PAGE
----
Van Tassel’s mental history may prove to be a deciding factor in the case’s outcome. Having joined the Army a month before the U.S. invasion of Iraq, Van Tassel spent a large part of 2004 and some of 2005 stationed there, ultimately returning home to Walter Reed Army hospital and being diagnosed with Post Traumatic Stress Disorder (PTSD) during in late 2005. In October 2005, he was honorably discharged from the Army, only two and a half years into his four-year enlistment. His time in Iraq left a significant emotional impact on him, Van Tassel said, but talking about it is the best way for him to heal. “The only way to get over the things we saw and did is to talk it out, let it out, and get it out, as they say,” he said.
Willing to share some of his wartime experiences during a break between court sessions on Wednesday, Van Tassel recounted how his team was instructed to shoot at targets with their Bradley Fighting Vehicles without knowing what they were shooting at. Then, he said, they had to clean up the bodies of women and children – people he said had nothing to do with the insurgency. Another disturbing event he recalled was when he pulled the upper half of a buddy’s torso out of a Humvee after an Improvised Explosive Device attack. “His blood flowed like water,” he said. “When you know someone’s name and get to know them, your world can be changed by one explosion.” He also complained about the effects of being under fire for a period of time. “Everything that sounds like a boom or a clang brings shudders and you don’t feel normal anymore. When you get back [to the U.S.] they give you medications that they don’t know the side effects of.”
Medication is a prominent part of Van Tassel’s current treatment in the VA psychiatric facility, and he was noticeably affected by Lithium and other medications during his court appearances. People who had not seen him since his last court appearance said that his face looked a bit puffy, and he seemed slightly more detached in his speech than during visits this reporter had made to the VA facility around Christmastime. However, Van Tassel said that the treatment center isn’t a bad place, only that it needs significant improvement to be more effective. “I think the VA is one of the best broken organizations around – it’s in need of repair,” he said, adding that more and better-paid staff would equal better treatment for patients there. Due to overextension from long working hours, he said that many VA employees he has interacted with are unable to do their jobs properly, and that they often take out frustrations on their patients. He also cited what he perceived as lax hiring practices as another factor contributing to the VA facility’s currently unsatisfactory state.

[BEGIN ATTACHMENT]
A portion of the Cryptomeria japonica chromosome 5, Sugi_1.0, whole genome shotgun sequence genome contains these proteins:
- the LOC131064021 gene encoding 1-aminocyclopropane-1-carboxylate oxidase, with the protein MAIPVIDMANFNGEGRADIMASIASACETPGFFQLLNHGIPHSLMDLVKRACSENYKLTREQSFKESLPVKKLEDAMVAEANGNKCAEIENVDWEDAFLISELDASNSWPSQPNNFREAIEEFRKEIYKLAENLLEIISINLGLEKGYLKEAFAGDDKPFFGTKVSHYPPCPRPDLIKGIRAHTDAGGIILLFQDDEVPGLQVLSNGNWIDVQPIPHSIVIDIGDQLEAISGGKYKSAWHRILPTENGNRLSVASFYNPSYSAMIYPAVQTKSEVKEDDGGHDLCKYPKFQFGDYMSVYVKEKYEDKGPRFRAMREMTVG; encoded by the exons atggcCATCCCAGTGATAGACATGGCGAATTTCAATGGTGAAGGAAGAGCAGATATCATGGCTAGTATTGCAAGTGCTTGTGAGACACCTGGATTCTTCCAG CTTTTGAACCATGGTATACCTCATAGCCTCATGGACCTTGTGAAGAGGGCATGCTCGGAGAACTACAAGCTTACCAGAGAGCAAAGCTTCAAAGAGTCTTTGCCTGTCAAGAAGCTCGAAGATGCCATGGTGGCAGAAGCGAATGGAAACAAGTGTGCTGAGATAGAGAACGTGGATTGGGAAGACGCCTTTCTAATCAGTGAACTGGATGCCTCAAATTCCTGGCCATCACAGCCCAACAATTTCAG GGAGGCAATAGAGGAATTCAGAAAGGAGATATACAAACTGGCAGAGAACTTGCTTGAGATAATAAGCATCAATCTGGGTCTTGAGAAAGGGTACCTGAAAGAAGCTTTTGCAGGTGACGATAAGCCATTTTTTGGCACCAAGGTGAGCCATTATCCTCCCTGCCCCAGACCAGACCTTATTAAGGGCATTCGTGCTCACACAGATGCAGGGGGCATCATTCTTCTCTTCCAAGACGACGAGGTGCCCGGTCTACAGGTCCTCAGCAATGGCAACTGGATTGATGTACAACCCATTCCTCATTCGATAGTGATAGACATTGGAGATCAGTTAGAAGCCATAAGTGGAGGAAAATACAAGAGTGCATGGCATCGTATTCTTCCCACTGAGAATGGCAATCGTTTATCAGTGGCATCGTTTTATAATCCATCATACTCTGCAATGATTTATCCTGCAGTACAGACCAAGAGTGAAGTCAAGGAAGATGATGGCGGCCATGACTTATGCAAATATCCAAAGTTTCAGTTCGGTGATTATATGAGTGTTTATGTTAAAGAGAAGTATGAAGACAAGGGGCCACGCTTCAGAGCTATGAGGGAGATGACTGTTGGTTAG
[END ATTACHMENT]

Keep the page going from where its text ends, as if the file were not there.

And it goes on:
Van Tassel seems to have a long road ahead of him, both legally and as far as his continuing mental health treatment goes. Perlin, who at the beginning of the legal proceedings appeared skeptical that Van Tassel was suffering from PTSD – at one point being taken to task by Eskin for referring to Van Tassel’s “so-called” PTSD – said that his hope is that the best interests of the people of California are represented. “We’re going to have to take this one step at a time now,” he said. “Our objective here is to see to it that justice is served.” Perlin, who said he has a reputation as a tough but fair prosecutor, stressed that he is not looking at this case in terms of punishment at this beginning phase. “That’s putting the cart before the horse.”
CORRECTION: An earlier version of the story incorrectly said that Perlin wanted Van Tassel in a less secure facility. It has since been corrected to say “more secure.”